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Will be interesting to see who gets blamed

The power cut is believed to have been caused by two power supply plants that failed at around 4pm, the BBC said.

One was a traditional gas and steam fired power station in Cambridgeshire, the other a huge wind turbine farm in the North Sea.

Capacity problems at Britain’s largest single power station in Yorkshire may have been an additional factor, it is understood.

One reading could be……wind farm closes down immediately as wind speed is too high. Gas plant on idle can’t spin up for some reason. Drax is low capacity because it’s burning wood chips, not coal.

Of course, it’s far too early to be able to say that is exactly and precisely true but I’m willing to assert it with some confidence.

29 thoughts on “Will be interesting to see who gets blamed”

  1. It’s fun to wonder whether the Grid were trying for a record – i.e. biggest day’s % supplied from wind, and let Hornsea’s input run too high.
    I think it had been generally windy all day, and peak demand in early August seems about 31GW ( versus about 41GW in less sunny winter ) so it would have been an ideal day to do it. Is there any incentive for Grid management to break records, over and above the incentives to just keep the electrons shuffling around reliably.
    Just speculating.

  2. The first of many. So long as the increase happens slowly enough they will be able to freeze and starve us to death. We’ll just get used to the new normal.

    All coal fired plants closed in six years. Yay.

  3. Contra PJF, the more this happens the more people will examine why. And ultimately the reasons need to be good.
    With power cuts increasing throughout the western world, not to mention energy costs, people will at last take a long hard look at energy policies and the science behind them.
    Up to now the costs have been mostly hidden, so fashionable ideas have been followed.

  4. What Pat says.

    This will bring down governments, become electoral promises. The public might talk eco, but they want pathetic trivia, not lots of supply.

    Corrie goes out one night and they’ll be riots.

  5. I think the spectacular bit of this is what it did to the railways.

    Back in the day, say 30 years ago, pretty much all the electric rolling stock was controlled by simple electro mechanical systems which were exceptionally robust and reliable. These have all been replaced with stuff with fancy electrical inverter type controls, which can’t cope with the mains frequencys shifting beyond the normal window (brown out, effectively what happened last night). Worse than this, for about half the class 700 fleet, they locked down in a way which required a man with a laptop to come out to each unit to reset.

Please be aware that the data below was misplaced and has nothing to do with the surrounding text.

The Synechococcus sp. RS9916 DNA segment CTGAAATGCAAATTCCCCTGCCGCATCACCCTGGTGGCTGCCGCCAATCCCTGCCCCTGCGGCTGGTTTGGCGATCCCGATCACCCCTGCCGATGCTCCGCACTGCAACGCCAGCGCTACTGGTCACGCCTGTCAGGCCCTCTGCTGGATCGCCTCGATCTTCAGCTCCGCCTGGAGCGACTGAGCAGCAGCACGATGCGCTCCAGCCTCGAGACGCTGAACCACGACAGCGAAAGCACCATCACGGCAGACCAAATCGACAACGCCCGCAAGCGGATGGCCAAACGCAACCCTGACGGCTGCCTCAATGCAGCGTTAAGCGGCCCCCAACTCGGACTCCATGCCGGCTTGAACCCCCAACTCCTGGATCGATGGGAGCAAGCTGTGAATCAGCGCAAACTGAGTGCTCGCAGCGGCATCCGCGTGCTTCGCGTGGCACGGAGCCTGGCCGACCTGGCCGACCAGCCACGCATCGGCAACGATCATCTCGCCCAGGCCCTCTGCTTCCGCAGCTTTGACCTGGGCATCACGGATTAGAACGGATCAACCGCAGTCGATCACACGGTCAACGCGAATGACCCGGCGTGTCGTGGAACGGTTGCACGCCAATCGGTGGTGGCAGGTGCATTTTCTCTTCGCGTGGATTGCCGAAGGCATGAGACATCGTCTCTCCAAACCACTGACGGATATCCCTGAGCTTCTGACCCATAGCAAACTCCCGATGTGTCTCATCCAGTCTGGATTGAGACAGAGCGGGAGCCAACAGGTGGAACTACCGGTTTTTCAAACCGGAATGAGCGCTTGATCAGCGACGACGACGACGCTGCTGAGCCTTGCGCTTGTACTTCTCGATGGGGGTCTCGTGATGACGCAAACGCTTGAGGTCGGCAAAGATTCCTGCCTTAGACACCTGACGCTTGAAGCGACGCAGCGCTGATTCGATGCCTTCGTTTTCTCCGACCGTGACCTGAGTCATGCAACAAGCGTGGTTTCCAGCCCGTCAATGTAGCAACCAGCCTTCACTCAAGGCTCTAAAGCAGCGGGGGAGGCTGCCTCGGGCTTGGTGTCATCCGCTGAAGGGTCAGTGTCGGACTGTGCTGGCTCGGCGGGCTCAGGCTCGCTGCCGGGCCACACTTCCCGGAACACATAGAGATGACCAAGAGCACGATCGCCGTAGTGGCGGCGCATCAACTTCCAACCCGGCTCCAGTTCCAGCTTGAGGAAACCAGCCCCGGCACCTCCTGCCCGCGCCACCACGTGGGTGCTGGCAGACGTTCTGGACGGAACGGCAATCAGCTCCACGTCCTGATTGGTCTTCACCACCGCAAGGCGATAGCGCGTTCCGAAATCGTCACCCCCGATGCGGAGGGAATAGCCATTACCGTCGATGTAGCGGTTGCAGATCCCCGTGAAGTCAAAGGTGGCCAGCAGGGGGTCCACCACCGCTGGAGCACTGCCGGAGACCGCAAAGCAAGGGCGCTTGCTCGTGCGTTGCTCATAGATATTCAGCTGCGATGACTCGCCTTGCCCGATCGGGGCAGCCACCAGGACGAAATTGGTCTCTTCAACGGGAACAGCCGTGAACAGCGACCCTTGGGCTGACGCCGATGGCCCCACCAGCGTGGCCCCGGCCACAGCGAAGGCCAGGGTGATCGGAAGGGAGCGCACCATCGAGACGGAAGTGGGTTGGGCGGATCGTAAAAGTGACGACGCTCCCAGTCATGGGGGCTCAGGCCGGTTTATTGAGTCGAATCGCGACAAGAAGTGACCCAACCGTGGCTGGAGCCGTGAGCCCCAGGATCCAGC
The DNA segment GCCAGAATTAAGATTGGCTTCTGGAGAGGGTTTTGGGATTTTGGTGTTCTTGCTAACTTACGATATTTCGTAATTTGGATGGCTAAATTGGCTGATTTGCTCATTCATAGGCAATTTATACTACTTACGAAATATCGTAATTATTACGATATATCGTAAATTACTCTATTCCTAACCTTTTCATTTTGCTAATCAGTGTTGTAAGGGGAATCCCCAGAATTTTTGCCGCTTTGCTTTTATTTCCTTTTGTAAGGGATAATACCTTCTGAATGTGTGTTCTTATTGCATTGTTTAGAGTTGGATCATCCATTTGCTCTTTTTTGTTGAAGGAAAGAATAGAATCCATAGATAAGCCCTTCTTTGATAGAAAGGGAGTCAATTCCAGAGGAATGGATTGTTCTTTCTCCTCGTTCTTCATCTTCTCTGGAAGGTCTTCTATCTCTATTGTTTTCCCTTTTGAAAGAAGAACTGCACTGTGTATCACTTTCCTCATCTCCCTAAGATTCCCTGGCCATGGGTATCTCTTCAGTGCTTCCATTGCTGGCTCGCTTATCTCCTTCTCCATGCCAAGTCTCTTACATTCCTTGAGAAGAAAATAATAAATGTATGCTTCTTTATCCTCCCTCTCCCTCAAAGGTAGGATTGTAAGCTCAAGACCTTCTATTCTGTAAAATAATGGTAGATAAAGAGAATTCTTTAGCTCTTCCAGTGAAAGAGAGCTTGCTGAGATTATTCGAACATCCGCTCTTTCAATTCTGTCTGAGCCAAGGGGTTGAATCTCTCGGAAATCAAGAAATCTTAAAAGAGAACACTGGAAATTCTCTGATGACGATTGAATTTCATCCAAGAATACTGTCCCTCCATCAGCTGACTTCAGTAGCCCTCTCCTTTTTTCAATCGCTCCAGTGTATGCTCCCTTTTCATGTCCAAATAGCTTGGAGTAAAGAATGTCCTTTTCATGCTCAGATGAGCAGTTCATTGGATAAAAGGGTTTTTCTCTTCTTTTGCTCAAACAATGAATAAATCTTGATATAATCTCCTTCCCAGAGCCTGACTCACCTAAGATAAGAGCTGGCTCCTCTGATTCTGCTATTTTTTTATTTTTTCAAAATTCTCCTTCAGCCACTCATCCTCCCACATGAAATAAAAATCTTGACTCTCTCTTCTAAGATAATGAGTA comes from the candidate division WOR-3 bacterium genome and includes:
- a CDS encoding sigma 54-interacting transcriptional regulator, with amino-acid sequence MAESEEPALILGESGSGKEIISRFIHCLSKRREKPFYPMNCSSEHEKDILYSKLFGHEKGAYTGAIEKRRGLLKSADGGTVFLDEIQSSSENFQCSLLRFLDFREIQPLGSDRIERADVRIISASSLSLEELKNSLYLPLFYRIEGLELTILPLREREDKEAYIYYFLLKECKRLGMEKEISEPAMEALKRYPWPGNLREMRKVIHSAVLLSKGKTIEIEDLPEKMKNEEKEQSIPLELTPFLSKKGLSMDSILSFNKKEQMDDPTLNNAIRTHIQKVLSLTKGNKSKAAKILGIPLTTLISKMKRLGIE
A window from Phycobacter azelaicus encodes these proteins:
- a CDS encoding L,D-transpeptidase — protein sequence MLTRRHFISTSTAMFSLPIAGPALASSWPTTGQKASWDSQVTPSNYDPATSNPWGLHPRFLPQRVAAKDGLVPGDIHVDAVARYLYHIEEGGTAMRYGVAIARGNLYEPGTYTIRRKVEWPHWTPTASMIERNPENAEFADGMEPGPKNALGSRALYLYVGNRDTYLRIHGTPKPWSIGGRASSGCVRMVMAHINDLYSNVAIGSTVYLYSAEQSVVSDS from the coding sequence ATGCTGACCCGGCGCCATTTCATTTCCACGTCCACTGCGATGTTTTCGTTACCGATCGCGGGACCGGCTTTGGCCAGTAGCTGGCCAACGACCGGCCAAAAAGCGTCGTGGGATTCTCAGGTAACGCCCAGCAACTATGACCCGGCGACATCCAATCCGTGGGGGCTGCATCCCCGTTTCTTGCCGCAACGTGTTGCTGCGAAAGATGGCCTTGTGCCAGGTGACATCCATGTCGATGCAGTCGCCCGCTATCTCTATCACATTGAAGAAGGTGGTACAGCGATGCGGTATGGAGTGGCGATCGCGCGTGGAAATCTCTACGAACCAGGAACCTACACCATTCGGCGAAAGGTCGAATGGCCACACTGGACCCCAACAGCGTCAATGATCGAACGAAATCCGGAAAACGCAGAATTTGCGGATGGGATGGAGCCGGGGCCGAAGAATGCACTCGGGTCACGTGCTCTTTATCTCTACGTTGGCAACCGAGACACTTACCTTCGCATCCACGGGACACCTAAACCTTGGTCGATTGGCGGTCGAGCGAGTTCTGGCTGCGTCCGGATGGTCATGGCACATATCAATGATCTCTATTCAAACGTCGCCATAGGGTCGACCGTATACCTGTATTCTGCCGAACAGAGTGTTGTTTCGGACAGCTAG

How the idiots in charge were ever allowed to build in such a stupid feature is simply unbelievable. Also, 30 years ago (although it was already changing then), most rolling stock shared couplings types and brake systems such that you could at a pinch use pretty much any loco to remove any broken train from anywhere to get things moving again.

    We used to have a not brilliant, but usable system, built on 1950s tech which had unbelievable resilience – essentially we’ve replaced that with a slightly better system which is anything goes wrong really falls over in a big heap…

  6. I hope so, and used to say so. But I got to thinking how other governments survive keeping their citizens desperate. Plus, its not easily fixable short term so people will have to get used it. It’s for the war effort don’t you know.

  7. I was puzzled by the random nature of the power cuts over the country. I think the frequency drop is the key – load-shedding relays sensitive to frequency will kick off at slightly different frequencies so only the more sensitive ones triggered. I will be very interested to read the technical report on this, if it is ever released.

  8. “30 years ago most rolling stock shared couplings types and brake systems such that you could at a pinch use pretty much any loco to remove any broken train “

    So even Tornado, a Deltic or Class 37 won’t be any use now? Brilliant!

    “I will be very interested to read the technical report on this, if it is ever released

    There’s about as much chance of that as the report into the Carl Beech case being “Un-Redacted”…